Editor’s Note: a guest post by Walt Garlington
The responses to the Biden Administration’s halting of new oil and gas leases run a pretty wide circle.
La. State Senator Bob Hensgens wants to take Pres Biden on a pleasant stroll along the Louisiana bayous. Gov Edwards wants to sing Kumbaya with the Biden Administration. US Senators Cassidy and Kennedy sent Pres Biden a letter with some tough words.
With all due respect to these men, none of what they have done or are proposing will make much of a difference to the uncompromising, Gaia-worshipping ideologues behind the moratoriums that Pres Biden issued. They will simply shrug them off as irritations on their way to Utopia.
What will make a difference is for Louisiana’s State government to nullify this federal moratorium into oblivion. Nowhere in the Philadelphia charter do the States cede control of their territorial waters to the federal government.
In this case, then, as in so many others, the offspring of the States is acting in an unruly manner towards its parents. And once again, it behooves the parents to rein in the bad behavior of their child if they ever want to see any improvement in its behavior.
The Freedom to Drill Act, first proposed when the Obama Administration instituted its drilling moratorium round about 2011, is one place the Louisiana Legislature and Governor can start. And they can take as their inspiration the actions of our Yankee neighbors some 200 years ago when they were placed in a similar position by the federal government:
The embargo law of 1813 was intended to punish Great Britain for harassing American vessels at sea by barring all American trade with Great Britain. But as J. J. Kilpatrick noted in his book The Sovereign States, ‘Trade with Britain was the lifeblood of New England.’ Because of the federal embargo, ‘That blood was being drained away.’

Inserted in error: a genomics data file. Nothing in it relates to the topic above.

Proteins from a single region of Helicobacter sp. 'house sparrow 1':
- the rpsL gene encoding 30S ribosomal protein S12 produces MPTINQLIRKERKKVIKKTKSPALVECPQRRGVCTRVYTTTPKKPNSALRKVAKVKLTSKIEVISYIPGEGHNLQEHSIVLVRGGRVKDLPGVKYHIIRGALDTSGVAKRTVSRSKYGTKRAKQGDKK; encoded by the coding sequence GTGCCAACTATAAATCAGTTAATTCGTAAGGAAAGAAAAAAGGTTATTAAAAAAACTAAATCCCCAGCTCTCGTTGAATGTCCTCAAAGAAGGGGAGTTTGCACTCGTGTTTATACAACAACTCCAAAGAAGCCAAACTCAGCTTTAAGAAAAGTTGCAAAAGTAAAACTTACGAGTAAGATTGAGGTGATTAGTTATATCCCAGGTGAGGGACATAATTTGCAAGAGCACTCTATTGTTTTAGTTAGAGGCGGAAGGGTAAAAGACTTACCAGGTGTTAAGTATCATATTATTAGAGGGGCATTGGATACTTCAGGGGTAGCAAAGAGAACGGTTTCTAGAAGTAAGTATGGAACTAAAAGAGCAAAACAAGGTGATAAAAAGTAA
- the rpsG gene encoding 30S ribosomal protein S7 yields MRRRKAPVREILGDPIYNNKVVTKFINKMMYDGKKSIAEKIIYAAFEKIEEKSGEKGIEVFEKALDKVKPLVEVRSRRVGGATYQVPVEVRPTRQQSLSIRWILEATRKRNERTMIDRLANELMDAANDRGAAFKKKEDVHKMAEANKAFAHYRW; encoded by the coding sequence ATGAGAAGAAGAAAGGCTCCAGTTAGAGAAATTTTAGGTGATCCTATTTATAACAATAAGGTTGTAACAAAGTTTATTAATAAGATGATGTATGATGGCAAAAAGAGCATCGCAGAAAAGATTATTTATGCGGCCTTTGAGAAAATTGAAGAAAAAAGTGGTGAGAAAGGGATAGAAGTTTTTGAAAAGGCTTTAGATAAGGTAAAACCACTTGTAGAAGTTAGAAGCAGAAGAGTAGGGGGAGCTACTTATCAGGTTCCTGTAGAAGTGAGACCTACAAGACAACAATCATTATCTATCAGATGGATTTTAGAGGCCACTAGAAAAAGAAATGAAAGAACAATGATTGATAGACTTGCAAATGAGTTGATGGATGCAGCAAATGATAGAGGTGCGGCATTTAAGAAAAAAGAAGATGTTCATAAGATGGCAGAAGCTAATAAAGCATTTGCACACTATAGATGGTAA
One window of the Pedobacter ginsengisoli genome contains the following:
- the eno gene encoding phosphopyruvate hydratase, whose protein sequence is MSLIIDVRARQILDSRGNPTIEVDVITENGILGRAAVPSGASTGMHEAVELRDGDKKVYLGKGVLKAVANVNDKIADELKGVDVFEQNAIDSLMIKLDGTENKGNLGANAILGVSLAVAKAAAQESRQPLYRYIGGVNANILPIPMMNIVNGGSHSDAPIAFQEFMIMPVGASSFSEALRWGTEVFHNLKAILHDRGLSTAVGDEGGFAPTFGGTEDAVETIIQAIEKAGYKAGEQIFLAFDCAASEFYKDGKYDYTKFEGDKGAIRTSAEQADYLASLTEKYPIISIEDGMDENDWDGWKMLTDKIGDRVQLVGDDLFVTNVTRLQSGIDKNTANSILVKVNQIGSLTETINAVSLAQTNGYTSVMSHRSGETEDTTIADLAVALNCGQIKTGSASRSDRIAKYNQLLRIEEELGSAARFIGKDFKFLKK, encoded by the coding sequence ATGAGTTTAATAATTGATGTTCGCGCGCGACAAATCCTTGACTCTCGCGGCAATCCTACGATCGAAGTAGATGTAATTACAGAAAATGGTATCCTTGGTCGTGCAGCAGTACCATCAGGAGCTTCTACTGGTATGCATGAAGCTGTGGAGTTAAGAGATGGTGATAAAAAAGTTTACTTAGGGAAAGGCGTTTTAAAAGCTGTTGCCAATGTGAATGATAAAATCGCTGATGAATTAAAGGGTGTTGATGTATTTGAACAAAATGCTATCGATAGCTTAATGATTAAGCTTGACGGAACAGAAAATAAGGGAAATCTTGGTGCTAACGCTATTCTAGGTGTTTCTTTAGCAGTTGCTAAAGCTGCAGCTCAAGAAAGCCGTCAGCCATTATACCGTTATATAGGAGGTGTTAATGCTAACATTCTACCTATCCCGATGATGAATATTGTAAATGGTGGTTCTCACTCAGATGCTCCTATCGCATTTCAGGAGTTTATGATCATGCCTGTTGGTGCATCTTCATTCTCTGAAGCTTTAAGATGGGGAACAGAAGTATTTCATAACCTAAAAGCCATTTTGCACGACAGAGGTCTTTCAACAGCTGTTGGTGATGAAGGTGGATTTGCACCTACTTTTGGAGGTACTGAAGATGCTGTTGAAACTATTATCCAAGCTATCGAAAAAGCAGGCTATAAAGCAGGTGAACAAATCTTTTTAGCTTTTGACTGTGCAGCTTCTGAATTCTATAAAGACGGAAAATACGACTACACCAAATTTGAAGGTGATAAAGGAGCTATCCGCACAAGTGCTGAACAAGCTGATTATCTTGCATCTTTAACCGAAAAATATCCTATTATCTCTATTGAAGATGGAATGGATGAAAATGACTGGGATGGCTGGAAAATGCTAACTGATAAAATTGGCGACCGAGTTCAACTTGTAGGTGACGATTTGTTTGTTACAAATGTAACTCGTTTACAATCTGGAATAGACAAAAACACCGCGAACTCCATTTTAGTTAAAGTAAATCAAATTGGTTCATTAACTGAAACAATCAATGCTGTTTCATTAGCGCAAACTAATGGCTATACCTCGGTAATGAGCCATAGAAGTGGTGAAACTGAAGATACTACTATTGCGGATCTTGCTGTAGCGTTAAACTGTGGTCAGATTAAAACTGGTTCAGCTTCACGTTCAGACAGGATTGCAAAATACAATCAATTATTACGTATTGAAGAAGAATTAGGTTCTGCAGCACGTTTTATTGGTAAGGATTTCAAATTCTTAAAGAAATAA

The citizens of Massachusetts, suffering greatly because of the economic collapse that resulted from the trade ban, gathered in town halls across the state to discuss the matter and issued ‘a flood of memorials and remonstrances’ which the Massachusetts state Legislature then acted upon.
In Lloyd’s Report of Feb 18, 1814, Massachusetts declared, ‘A power to regulate commerce is abused, when employed to destroy it; and a manifest and voluntary abuse of power sanctions the right of resistance, as much as a direct and palpable usurpation. The sovereignty reserved to the States, was reserved to protect the citizens from acts of violence by the United States, as well as for purposes of domestic regulation. We spurn the idea that the free, sovereign and independent State of Massachusetts is reduced to a mere municipal corporation, without power to protect its people, and to defend them from oppression, from whatever quarter it comes. Whenever the national compact is violated, and the citizens of this State are oppressed by cruel and unauthorized laws, this Legislature is bound to interpose its power, and wrest from the oppressor his victim.’
It is noteworthy that Massachusetts refused to petition the federal government to repeal the embargo law, for that had proved fruitless in the past. Instead, Kilpatrick writes, ‘the people were urged patiently to wait “for the effectual interposition of the State Government for their relief.” The embargo, in the State’s official view, was “unconstitutional and void.”’
What was the effect of these state and local efforts? Kilpatrick again: ‘…the embargo act of December, 1813, was not effectively enforced and soon was repealed, largely because of the interposition of the New England States.’
As we also mentioned in that article, it is necessary for Louisiana to be able to protect oil and gas employers and employees from whatever sanctions the federal government might choose to place on them. We can only do this from a position of financial strength. In this regard, Texas offers a good example to follow: She has built a bullion depository and has started filling it with gold, silver, etc. Other States are considering similar actions. If Louisiana had a repository of real financial assets like Texas, she wouldn’t have to worry about any vengeful actions of the behemoth she and the other States have allowed to grow in the swamps of the Potomac.
Ending the federal drilling moratorium is just one example of many where State nullification can bring about a good, peaceful resolution to a thorny problem between the federal government and the States. If folks in Louisiana want to help push forward the Freedom to Drill Act and other State nullification actions, they are always welcome to join us at the Louisiana State Sovereignty Committee.